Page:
The University conducts audits based on AS/NZS 4801 “Occupational Health and Safety Management System – specifications and guidance for use”, which is a national standard for occupational health and safety management.
Self-auditing is a useful way to establish the degree of compliance and to encourage implementation of corrective actions where necessary. Its use demonstrates a pro-active approach to safety management through measurement, evaluation and management review. In addition, it demonstrates a will to meet a fundamental legislative requirement that, as far as practicable, the University provides and maintains safe workplaces, plant and systems of work. The topics which are used in the UWA Internal Audit Program may also be used to conduct a self-audit. They are divided into those topics which are included in every safety audit and additional topics which may be appropriate to the audited workplace. For further information regarding the use of the UWA Safe System of Work and the important role of Health and Safety Committees please see section "3. Audit questions" on this page.
Safety and Health introduced the UWA Internal Audit Program in 2004. The objective of the audit program is to determine whether there are adequate and effective control measures in place to ensure that:
The Auditee is the part of the University to be audited. This would typically be a Faculty or Division or affiliate.
Workplaces would typically be Schools, centres or units within the Faculty or equivalent.
This is conducted by a formally qualified lead auditor in consultation with representatives of each workplace to be audited (i.e. School Managers, Associate Directors or equivalent and Health and Safety Representatives). It is also necessary for the Head of School, Director or equivalent to be present to help specify and endorse the audit plan. The auditor will explain the requirement for presentation of documentation in accordance with the UWA Safe System of Work (See Task and Activity Planning Toolkit). This greatly assists in completing the audit whilst encouraging the workplace to examine its own processes and make adjustments where necessary to move closer to legal compliance.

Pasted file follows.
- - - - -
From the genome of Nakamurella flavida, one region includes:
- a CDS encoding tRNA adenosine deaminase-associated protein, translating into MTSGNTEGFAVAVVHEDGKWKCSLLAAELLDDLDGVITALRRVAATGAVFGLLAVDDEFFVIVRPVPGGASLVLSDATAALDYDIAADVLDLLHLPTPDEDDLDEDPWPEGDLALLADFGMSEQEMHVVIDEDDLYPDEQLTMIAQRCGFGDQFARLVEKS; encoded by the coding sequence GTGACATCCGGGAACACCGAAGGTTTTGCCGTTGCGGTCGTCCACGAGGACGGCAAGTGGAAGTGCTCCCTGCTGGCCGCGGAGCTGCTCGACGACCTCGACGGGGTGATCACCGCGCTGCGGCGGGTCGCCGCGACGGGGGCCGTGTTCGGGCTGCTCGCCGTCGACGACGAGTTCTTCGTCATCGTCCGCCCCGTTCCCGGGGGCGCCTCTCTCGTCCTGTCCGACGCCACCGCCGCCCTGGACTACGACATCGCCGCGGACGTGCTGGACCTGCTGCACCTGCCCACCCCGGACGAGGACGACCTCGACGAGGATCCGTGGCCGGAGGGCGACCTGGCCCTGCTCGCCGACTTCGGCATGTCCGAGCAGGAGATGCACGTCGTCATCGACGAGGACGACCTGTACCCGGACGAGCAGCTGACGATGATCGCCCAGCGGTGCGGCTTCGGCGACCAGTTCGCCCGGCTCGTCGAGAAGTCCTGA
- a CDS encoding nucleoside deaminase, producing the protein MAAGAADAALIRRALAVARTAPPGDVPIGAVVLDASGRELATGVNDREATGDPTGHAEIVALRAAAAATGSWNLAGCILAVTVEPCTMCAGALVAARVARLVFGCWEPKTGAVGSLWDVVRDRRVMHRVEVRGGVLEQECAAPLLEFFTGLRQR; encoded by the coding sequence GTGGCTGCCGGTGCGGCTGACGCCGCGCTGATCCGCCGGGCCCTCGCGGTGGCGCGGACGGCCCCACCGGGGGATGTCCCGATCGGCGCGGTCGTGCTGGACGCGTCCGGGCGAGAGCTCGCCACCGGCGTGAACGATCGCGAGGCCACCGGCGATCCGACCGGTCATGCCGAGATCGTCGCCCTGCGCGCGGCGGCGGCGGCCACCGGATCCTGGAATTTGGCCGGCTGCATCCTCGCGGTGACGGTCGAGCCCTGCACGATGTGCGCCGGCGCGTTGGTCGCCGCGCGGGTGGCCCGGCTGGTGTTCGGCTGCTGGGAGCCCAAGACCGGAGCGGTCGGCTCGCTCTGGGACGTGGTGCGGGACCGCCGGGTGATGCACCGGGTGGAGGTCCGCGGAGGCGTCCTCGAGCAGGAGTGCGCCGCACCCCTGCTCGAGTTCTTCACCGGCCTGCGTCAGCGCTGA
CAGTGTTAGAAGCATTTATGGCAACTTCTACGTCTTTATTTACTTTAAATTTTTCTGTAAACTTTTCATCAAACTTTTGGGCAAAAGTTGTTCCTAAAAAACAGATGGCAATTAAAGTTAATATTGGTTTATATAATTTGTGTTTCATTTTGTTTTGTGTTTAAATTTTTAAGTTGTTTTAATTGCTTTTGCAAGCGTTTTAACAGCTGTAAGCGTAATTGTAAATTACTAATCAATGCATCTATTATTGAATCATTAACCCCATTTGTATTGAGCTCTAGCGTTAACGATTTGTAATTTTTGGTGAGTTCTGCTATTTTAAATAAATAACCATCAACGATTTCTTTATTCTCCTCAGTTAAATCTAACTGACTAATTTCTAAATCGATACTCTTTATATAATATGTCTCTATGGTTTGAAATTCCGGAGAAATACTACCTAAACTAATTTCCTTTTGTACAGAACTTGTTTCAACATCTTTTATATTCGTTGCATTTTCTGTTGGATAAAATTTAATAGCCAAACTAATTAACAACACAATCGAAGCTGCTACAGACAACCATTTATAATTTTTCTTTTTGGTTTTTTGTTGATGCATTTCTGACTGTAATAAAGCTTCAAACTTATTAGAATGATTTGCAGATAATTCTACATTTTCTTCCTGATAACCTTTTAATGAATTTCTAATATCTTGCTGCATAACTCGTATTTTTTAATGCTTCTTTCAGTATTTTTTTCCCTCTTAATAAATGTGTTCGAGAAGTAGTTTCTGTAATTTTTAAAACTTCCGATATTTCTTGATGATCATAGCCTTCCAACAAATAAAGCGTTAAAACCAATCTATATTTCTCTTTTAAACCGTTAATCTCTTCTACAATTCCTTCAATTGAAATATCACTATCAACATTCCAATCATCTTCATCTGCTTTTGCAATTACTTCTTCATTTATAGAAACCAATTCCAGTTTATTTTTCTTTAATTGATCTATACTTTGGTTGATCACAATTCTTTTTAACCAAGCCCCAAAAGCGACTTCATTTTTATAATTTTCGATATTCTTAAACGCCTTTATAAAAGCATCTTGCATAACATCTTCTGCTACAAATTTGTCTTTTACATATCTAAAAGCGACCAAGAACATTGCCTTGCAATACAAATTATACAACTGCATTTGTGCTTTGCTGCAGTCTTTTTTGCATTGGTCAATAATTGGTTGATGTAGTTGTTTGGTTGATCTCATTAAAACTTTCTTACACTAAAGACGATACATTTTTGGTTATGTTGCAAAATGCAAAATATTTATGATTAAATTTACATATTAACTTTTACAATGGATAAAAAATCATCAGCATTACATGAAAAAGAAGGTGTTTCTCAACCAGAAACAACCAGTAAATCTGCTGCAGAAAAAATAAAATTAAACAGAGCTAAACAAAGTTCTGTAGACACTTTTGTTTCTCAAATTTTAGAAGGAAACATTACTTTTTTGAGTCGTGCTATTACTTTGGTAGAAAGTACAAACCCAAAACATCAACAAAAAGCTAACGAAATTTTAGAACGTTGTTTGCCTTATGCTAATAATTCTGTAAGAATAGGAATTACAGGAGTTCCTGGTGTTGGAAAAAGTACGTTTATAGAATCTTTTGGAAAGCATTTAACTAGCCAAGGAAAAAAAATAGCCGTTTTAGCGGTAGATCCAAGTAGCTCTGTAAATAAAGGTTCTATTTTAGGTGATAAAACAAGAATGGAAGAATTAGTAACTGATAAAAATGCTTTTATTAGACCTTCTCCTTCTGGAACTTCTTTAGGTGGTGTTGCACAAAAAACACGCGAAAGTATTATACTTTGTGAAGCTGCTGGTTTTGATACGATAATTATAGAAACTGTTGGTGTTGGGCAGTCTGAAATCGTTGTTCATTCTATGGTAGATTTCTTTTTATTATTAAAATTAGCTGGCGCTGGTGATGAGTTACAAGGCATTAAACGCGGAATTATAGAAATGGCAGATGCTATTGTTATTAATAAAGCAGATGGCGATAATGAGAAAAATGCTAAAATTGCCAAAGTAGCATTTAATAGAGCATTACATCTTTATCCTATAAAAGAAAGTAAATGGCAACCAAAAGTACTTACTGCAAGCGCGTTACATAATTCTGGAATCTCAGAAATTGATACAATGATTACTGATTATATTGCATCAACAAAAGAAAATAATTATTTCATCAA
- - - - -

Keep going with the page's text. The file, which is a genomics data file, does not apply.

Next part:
The audit is conducted over several days. The auditor can interview anyone in the workplace who may be able to provide on-the-spot confirmation or other information relating to the audit. The auditor can request any document required as evidence of work health and safety legislative compliance.
This is attended by all those who were involved in the pre-audit planning meeting including management from each audited workplace (i.e. School Managers, Associate Directors or equivalent) and also the Head of School, Director or equivalent.
This is forwarded by UWA Safety and Health to the School Managers, Associate Directors or equivalent to establish agreement on the audit findings and is normally completed within two weeks. The auditors may have identified shortfalls which can be easily and quickly corrected. During the audit discussions these will have been pointed out to offer an opportunity to apply immediate corrective actions and achieve compliance against some audit questions.
The auditors will divide outstanding required corrective actions into two categories to be completed before pre-arranged review meetings as follows:
The final report will be forwarded by UWA Safety and Health with additional copies to the Dean and Executive Director. The senior management has overall resourcing and budgetary control for the audited workplaces and is therefore well placed to influence overarching corrective measures where required.
The UWA internal audit program uses the AS/NZS 4801 Audit Record and Topic evaluations 2,3,4 and 5 (below) as a minimum.
A workplace committee which oversees and coordinates health and safety provides direct written evidence of diligence in health and safety management through its published minutes. An audit against the AS/NZS 4801 standard can sight evidence of many aspects of compliance by reference to this important source of centralised information.
The UWA Safe System of Work is designed to ensure that workplace safety management, through use of the Task and Activity Planning Toolkit is properly addressed. In planning some specific types of work there are legal constraints which are managed as supplementary planning processes. These often involve formal applications to expert committees for their assessment and permission to proceed. Management of physical safety in the workplace safety still remains the responsibility of supervisors and managers and is to be operated according to the UWA Safe System of Work. Existing processes are to be reviewed to bring their methodologies close to the planning processes described. This may present an additional opportunity to separate out management of workplace safety from the subject specific considerations of expert advisory committees.
Topic 1 - 'Emergency preparedness and response' is integral to the 4801 question set but it is supplied separately here to enable independant use as required. Evaluations 6 to 12 are used as appropriate for the workplace.